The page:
How Can Bitcoin Help the Environment?
Jun 09 2017
When most of us think of bitcoins, we imagine shady transactions taking place on the dark web; ransoms being paid to release hacked and encrypted data or funds being transferred to purchase illegal commodities. And that doesn’t even include those who’ve never heard of the term!
However, one scientist from the Swedish University of Agricultural Studies has seen potential in the underlying technology of bitcoin. According to Guillaume Chapron, author of a paper on the topic, the “blockchains” which carry time-stamped information about bitcoin transactions could provide a viable method of regulating environmental practices.
Technology and ecology in harmony
At times, our knowledge of the natural world seems to progress almost hand-in-hand with our increasing technological capabilities. Indeed, there are a variety of ways in which technology is being implemented in environmental analysis, and Chapron believes that the blockchains which knit all bitcoin transactions together could become another weapon in the fight against unsustainable practices.
In layman’s terms, a blockchain is a sort of incorruptible record of events, with everything logged on a decentralised computer. How can this help the environment? Well, with complete transparency and no doubts about the veracity of blockchain information, Chapron thinks that the technology could help us mend our environmental ways through four key areas.
The fourfold benefits of blockchains
Chapron’s paper highlighted the four main advantages of introducing blockchains into our environmental practices. They are:
- Green practices in the supply chain. At present, the supply chain which delivers our food is incredibly long and complex, meaning there are plenty of opportunities for unscrupulous producers or transporters to cut corners without detection. With a blockchain, the sustainability of all of their efforts would be open for everyone to see.
- Ownership. In underdeveloped countries, disputes often arise between governments, companies and local communities about ownership of land. If an official land registry was recorded in a blockchain, it would provide a firm and immutable account of who owns what and since when.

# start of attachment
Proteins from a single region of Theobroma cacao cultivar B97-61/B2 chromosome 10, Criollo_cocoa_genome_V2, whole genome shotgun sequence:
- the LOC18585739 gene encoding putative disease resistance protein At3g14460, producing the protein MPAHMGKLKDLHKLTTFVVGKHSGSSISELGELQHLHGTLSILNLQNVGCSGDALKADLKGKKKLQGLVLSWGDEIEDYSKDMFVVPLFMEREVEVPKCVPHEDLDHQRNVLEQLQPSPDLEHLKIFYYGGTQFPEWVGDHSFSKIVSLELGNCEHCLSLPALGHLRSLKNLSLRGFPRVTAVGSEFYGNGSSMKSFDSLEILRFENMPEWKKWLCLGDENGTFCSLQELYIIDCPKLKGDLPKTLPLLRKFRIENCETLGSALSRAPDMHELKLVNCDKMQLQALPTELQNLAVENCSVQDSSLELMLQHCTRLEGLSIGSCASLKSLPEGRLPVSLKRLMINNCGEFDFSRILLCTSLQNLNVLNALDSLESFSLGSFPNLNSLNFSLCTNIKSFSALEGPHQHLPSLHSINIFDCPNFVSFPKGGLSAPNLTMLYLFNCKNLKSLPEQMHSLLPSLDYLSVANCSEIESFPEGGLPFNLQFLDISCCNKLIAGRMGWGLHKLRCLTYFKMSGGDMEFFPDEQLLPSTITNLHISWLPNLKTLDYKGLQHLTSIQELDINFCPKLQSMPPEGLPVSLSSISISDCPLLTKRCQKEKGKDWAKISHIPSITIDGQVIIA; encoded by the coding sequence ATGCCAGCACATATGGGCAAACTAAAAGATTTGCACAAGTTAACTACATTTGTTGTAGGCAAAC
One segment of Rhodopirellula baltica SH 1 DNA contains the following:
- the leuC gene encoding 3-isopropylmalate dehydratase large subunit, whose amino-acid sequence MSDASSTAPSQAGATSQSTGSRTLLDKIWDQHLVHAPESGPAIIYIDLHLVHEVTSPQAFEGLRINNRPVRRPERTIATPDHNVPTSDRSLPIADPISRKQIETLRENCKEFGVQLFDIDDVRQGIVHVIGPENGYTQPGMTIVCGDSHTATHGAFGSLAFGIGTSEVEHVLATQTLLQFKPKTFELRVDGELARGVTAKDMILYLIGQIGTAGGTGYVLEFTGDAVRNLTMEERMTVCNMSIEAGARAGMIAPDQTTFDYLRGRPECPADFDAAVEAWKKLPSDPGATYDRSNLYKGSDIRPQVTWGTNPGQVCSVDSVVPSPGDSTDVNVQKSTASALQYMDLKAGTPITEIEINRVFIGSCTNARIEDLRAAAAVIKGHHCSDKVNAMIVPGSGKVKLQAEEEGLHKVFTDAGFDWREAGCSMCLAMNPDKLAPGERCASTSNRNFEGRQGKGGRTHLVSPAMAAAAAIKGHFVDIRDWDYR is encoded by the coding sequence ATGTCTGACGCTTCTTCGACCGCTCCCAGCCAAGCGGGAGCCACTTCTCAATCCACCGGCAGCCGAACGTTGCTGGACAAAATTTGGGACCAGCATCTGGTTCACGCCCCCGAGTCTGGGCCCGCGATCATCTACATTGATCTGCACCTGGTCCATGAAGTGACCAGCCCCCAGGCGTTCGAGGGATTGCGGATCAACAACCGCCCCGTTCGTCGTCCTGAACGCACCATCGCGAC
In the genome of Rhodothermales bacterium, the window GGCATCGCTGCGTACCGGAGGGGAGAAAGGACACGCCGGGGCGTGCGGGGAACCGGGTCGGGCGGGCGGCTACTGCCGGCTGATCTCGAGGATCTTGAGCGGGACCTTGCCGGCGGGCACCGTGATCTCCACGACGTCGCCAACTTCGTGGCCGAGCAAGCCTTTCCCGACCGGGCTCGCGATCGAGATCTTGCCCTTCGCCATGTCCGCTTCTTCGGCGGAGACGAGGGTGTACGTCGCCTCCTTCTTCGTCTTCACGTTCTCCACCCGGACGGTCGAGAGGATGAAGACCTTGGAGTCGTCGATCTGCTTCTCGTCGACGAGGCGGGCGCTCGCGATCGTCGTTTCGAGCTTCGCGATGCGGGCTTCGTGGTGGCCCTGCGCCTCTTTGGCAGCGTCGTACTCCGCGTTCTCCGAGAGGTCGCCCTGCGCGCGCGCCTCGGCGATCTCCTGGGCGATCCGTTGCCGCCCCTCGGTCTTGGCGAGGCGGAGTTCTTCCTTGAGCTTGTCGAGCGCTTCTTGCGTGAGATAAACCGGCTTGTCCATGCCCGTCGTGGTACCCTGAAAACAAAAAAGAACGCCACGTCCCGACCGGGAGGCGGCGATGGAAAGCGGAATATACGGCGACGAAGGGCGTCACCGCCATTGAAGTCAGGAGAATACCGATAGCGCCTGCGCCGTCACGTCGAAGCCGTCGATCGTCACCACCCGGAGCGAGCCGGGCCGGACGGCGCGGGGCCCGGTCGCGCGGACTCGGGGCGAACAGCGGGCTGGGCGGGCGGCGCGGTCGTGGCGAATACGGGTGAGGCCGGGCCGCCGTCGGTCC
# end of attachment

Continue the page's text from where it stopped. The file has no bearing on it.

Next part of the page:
- Policies. Currently, if you want to hold a vote on environmental policy concerning land, farming practices or development ideas, it takes a lot of time, money and effort – and is also vulnerable to corruption. With a blockchain election, people could vote remotely, easily and securely.
- Facilitating payments and improving incentives. Blockchains can be manipulated in such a way that a certain action (e.g. payment of a promised sum) is automatically triggered when a number of conditions (e.g. a quota of green energy is produced). Furthermore, they can also provide a virtual wallet for those without a bank account.
In each of the four areas, the advantage of blockchains boil down to transparency, which creates trust. Chapron believes trust is instrumental in creating a greener tomorrow.
Flies in the ointment
Despite these four benefits, blockchains are unfortunately not a cure-all tonic for the world’s woes. There are still several teething problems with the bitcoin technology, including its speed, energy consumption and lack of failsafes.
For example, if a personal forgets or misplaces their digital security code, their funds will be lost forever. It’s also almost three hundred times slower than Visa as a transaction handler, meaning it would be unfeasible on a large scale. And finally, it’s incredibly inefficient in terms of energy usage; at present, it consumes almost double the amount of energy that the whole of Google does.
If these kinks can be knocked out, however, Chapron believes blockchains and bitcoins could provide the key to transparency that the world needs in order to solve its environmental problems, once and for all.
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